Smear campaign against Angola’s opposition: One year ahead of the elections, Angola’s Constitutional Court has forced the leader of the largest opposition party to resign on the grounds that he held two nationalities – Angolan and Portuguese – when he was elected in November 2019. Observers see this as an attack spearheaded by the ruling party. Shortly before his ouster, Adalberto Costa Júnior and UNITA had forged a new alliance with two other opposition parties with the aim of ousting the MPLA, which has ruled for 50 years. The Angolan population is observing the events with increasing concern. Many fear an erosion of democracy and therefore regularly take to the streets to protest.

Almost 600 prisoners on the run after prisoner release in Nigeria
More and more people flee Burkina Faso
Police continue to crack down on pro-democracy marches in Eswatini
Covid cases in Africa are increasing rapidly


Fight for the rainforest in Congo: The rainforest in the Congo Basin is the second largest in the world. Companies sense a huge business, a lot of wood is cleared illegally. Some villagers now want to take back control of their forest. Armed with smartphones and satellite links, the so-called forest observers go on patrols in the forest around their villages several times a month. If they detect a violation, the forest watchers use their smartphones to set off an alarm. ForestLink is the name of this system, which is also used in Cameroon and Ghana with the support of the British organization Rainforest UK. There is actually a moratorium to protect the forest. Since 2002, no new areas may be cleared for logging; only on the old concessions may timber still be felled. But even now, the country doesn’t manage to control companies sufficiently – there is massive illegal logging. Experts estimate that a large part of Congo’s timber exports comes from illegal sources.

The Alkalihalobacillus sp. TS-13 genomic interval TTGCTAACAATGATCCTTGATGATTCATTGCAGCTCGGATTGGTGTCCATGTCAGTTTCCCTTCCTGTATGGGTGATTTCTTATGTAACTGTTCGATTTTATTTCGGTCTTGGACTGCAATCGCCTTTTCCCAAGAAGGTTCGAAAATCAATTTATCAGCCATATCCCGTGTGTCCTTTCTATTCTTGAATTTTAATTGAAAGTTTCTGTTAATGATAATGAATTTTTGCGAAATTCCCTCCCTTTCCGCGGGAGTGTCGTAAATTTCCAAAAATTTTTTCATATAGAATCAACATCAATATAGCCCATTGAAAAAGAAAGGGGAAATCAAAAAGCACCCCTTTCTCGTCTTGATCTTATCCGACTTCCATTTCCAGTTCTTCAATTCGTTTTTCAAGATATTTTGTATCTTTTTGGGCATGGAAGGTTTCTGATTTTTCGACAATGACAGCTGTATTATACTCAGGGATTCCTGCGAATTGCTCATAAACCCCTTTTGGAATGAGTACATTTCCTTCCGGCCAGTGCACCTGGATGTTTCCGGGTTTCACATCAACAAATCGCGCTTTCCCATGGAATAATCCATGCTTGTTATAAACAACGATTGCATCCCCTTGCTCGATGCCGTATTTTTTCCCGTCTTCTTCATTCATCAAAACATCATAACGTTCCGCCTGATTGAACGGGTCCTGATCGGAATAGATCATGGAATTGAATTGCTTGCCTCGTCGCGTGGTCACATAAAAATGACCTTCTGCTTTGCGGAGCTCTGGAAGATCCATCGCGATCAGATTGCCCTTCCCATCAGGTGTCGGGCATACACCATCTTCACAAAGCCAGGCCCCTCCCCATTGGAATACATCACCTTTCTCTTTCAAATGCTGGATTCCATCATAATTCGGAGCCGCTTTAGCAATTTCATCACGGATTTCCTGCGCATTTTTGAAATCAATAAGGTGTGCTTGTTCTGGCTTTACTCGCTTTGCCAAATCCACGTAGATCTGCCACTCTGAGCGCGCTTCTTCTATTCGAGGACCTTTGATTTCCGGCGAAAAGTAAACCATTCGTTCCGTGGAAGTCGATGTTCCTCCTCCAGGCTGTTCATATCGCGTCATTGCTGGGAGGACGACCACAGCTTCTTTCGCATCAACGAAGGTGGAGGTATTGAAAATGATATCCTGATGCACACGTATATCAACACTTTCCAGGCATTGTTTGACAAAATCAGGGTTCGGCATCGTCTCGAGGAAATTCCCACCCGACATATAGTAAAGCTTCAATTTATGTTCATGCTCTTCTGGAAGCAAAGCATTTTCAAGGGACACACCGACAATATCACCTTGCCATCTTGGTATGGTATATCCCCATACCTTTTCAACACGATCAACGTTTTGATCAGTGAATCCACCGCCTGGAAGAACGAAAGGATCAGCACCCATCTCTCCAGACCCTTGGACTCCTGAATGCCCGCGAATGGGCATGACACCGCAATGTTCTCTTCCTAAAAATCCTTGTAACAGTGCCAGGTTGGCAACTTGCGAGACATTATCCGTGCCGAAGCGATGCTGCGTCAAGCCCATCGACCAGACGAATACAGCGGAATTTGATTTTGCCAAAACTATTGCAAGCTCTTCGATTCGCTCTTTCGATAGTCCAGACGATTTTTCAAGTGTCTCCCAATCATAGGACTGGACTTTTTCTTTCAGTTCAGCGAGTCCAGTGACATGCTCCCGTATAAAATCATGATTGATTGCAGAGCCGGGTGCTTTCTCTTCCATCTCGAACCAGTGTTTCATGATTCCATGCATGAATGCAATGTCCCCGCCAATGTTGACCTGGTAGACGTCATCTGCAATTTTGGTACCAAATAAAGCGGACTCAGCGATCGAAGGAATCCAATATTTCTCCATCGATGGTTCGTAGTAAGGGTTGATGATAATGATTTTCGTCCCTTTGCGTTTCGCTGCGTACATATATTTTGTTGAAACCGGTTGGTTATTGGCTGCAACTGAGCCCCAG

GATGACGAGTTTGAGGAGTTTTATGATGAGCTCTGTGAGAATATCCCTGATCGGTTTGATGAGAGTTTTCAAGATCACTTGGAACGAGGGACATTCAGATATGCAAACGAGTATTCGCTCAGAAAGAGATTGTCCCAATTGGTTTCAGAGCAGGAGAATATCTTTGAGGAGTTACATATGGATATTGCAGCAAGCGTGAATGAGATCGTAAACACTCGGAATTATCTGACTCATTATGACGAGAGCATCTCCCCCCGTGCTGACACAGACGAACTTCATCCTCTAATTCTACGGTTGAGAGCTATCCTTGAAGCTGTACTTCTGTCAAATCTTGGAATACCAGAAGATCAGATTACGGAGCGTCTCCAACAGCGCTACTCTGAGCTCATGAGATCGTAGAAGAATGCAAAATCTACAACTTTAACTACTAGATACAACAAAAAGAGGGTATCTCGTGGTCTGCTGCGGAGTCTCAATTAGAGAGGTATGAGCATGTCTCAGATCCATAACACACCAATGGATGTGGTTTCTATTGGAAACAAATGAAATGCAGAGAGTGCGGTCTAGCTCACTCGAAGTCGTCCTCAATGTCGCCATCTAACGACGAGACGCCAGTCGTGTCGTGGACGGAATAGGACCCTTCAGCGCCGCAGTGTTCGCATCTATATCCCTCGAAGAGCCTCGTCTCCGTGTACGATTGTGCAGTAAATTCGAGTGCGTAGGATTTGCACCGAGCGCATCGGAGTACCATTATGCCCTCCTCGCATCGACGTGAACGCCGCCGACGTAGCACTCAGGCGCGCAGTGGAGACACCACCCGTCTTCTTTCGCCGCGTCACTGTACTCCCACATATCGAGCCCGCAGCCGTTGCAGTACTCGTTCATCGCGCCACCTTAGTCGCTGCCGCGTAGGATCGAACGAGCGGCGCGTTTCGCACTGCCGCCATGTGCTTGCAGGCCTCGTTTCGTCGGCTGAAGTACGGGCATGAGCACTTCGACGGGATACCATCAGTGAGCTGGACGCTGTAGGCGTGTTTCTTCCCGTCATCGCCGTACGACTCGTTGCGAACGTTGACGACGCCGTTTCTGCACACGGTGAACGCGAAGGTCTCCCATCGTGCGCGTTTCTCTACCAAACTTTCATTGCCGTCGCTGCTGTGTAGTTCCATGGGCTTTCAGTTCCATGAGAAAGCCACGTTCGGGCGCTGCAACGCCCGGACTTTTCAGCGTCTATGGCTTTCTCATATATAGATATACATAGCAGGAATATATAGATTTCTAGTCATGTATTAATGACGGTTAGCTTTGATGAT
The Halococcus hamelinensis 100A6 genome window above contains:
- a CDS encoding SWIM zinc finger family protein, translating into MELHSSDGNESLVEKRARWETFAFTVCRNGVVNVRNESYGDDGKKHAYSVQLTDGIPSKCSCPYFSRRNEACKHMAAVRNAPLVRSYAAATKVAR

Erdogan on Africa tour: Turkish President Recep Tayyip Erdogan’s four-day visit to Africa has put Ankara’s policy on the continent under the spotlight again, as Turkey positions itself as an alternative ally for African countries. The visit was part of a bid by Turkey to break the economic hegemony of former colonial powers such as France, and to counter the rising influence of China on the African continent. Erdogan’s trip to Angola, Nigeria and Togo has been an opportunity for the Turkish president to build on Ankara’s desire for a partnership with African economies.


A giant owl that has gone almost unseen in African rainforests for 150 years has been photographed in the wild for the first time by British scientists working in Ghana.


„The Global North has achieved a substantial part of its prosperity through the exploitation of resources in the Global South. This exploitation is still taking place.“

Rwothomio Gabriel, from the education campaign No White Saviors in Uganda, on development aid.


African film festival shows multifaceted view of continent: Africa’s largest film festival, FESPACO in Burkina Faso, reflects the crises the continent currently faces. The films show a diverse picture of Africa.